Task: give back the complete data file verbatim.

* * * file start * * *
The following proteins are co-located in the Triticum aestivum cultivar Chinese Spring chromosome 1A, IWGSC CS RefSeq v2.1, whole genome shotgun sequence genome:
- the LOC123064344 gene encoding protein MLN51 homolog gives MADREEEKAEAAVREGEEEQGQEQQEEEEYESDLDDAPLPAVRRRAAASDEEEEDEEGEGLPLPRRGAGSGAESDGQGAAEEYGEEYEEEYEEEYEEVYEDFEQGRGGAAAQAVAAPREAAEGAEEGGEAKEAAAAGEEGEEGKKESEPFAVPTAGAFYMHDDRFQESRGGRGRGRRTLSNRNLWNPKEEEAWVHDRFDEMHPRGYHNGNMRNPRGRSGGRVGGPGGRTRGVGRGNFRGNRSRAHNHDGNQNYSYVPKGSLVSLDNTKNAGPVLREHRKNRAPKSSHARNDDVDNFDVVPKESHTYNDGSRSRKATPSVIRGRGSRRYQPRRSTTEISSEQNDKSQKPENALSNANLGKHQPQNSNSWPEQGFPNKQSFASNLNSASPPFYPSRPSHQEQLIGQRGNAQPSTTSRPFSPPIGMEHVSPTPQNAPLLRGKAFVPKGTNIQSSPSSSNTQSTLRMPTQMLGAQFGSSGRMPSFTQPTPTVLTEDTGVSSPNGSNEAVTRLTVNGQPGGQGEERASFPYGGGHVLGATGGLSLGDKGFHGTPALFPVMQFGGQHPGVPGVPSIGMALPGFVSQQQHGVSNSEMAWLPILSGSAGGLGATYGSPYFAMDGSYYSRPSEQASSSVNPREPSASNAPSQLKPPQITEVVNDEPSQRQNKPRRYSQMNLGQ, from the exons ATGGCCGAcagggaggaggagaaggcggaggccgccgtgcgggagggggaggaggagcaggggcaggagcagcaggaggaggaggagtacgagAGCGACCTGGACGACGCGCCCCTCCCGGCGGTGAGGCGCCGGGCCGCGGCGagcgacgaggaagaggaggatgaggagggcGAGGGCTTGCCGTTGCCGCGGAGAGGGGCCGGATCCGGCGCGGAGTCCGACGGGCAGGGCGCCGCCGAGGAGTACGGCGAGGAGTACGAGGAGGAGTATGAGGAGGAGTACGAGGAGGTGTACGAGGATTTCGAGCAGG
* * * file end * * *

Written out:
The following proteins are co-located in the Triticum aestivum cultivar Chinese Spring chromosome 1A, IWGSC CS RefSeq v2.1, whole genome shotgun sequence genome:
- the LOC123064344 gene encoding protein MLN51 homolog gives MADREEEKAEAAVREGEEEQGQEQQEEEEYESDLDDAPLPAVRRRAAASDEEEEDEEGEGLPLPRRGAGSGAESDGQGAAEEYGEEYEEEYEEEYEEVYEDFEQGRGGAAAQAVAAPREAAEGAEEGGEAKEAAAAGEEGEEGKKESEPFAVPTAGAFYMHDDRFQESRGGRGRGRRTLSNRNLWNPKEEEAWVHDRFDEMHPRGYHNGNMRNPRGRSGGRVGGPGGRTRGVGRGNFRGNRSRAHNHDGNQNYSYVPKGSLVSLDNTKNAGPVLREHRKNRAPKSSHARNDDVDNFDVVPKESHTYNDGSRSRKATPSVIRGRGSRRYQPRRSTTEISSEQNDKSQKPENALSNANLGKHQPQNSNSWPEQGFPNKQSFASNLNSASPPFYPSRPSHQEQLIGQRGNAQPSTTSRPFSPPIGMEHVSPTPQNAPLLRGKAFVPKGTNIQSSPSSSNTQSTLRMPTQMLGAQFGSSGRMPSFTQPTPTVLTEDTGVSSPNGSNEAVTRLTVNGQPGGQGEERASFPYGGGHVLGATGGLSLGDKGFHGTPALFPVMQFGGQHPGVPGVPSIGMALPGFVSQQQHGVSNSEMAWLPILSGSAGGLGATYGSPYFAMDGSYYSRPSEQASSSVNPREPSASNAPSQLKPPQITEVVNDEPSQRQNKPRRYSQMNLGQ, from the exons ATGGCCGAcagggaggaggagaaggcggaggccgccgtgcgggagggggaggaggagcaggggcaggagcagcaggaggaggaggagtacgagAGCGACCTGGACGACGCGCCCCTCCCGGCGGTGAGGCGCCGGGCCGCGGCGagcgacgaggaagaggaggatgaggagggcGAGGGCTTGCCGTTGCCGCGGAGAGGGGCCGGATCCGGCGCGGAGTCCGACGGGCAGGGCGCCGCCGAGGAGTACGGCGAGGAGTACGAGGAGGAGTATGAGGAGGAGTACGAGGAGGTGTACGAGGATTTCGAGCAGG